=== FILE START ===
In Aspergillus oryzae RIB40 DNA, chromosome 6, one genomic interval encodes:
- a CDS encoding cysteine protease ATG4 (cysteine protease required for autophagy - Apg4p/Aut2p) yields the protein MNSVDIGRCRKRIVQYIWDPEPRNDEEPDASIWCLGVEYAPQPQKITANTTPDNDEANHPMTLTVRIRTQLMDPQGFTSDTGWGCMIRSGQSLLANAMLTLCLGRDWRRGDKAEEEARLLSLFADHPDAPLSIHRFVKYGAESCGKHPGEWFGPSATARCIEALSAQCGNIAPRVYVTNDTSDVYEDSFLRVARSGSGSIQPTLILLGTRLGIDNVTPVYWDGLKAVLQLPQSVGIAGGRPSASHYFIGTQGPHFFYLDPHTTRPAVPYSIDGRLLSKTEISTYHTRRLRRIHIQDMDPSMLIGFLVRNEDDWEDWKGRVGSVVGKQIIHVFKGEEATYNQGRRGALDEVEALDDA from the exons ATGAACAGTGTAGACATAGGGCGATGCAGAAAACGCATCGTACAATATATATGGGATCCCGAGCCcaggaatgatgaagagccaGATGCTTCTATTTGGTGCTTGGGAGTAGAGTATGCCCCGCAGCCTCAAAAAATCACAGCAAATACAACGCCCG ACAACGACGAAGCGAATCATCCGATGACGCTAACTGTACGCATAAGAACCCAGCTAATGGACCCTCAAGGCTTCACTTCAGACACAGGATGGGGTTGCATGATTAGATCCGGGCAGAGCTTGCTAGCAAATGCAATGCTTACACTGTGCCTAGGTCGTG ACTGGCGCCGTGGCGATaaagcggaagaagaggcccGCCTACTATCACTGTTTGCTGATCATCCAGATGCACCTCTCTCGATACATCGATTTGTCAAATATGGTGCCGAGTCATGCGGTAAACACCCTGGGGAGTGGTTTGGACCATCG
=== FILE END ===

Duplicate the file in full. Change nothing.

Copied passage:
In Aspergillus oryzae RIB40 DNA, chromosome 6, one genomic interval encodes:
- a CDS encoding cysteine protease ATG4 (cysteine protease required for autophagy - Apg4p/Aut2p) yields the protein MNSVDIGRCRKRIVQYIWDPEPRNDEEPDASIWCLGVEYAPQPQKITANTTPDNDEANHPMTLTVRIRTQLMDPQGFTSDTGWGCMIRSGQSLLANAMLTLCLGRDWRRGDKAEEEARLLSLFADHPDAPLSIHRFVKYGAESCGKHPGEWFGPSATARCIEALSAQCGNIAPRVYVTNDTSDVYEDSFLRVARSGSGSIQPTLILLGTRLGIDNVTPVYWDGLKAVLQLPQSVGIAGGRPSASHYFIGTQGPHFFYLDPHTTRPAVPYSIDGRLLSKTEISTYHTRRLRRIHIQDMDPSMLIGFLVRNEDDWEDWKGRVGSVVGKQIIHVFKGEEATYNQGRRGALDEVEALDDA from the exons ATGAACAGTGTAGACATAGGGCGATGCAGAAAACGCATCGTACAATATATATGGGATCCCGAGCCcaggaatgatgaagagccaGATGCTTCTATTTGGTGCTTGGGAGTAGAGTATGCCCCGCAGCCTCAAAAAATCACAGCAAATACAACGCCCG ACAACGACGAAGCGAATCATCCGATGACGCTAACTGTACGCATAAGAACCCAGCTAATGGACCCTCAAGGCTTCACTTCAGACACAGGATGGGGTTGCATGATTAGATCCGGGCAGAGCTTGCTAGCAAATGCAATGCTTACACTGTGCCTAGGTCGTG ACTGGCGCCGTGGCGATaaagcggaagaagaggcccGCCTACTATCACTGTTTGCTGATCATCCAGATGCACCTCTCTCGATACATCGATTTGTCAAATATGGTGCCGAGTCATGCGGTAAACACCCTGGGGAGTGGTTTGGACCATCG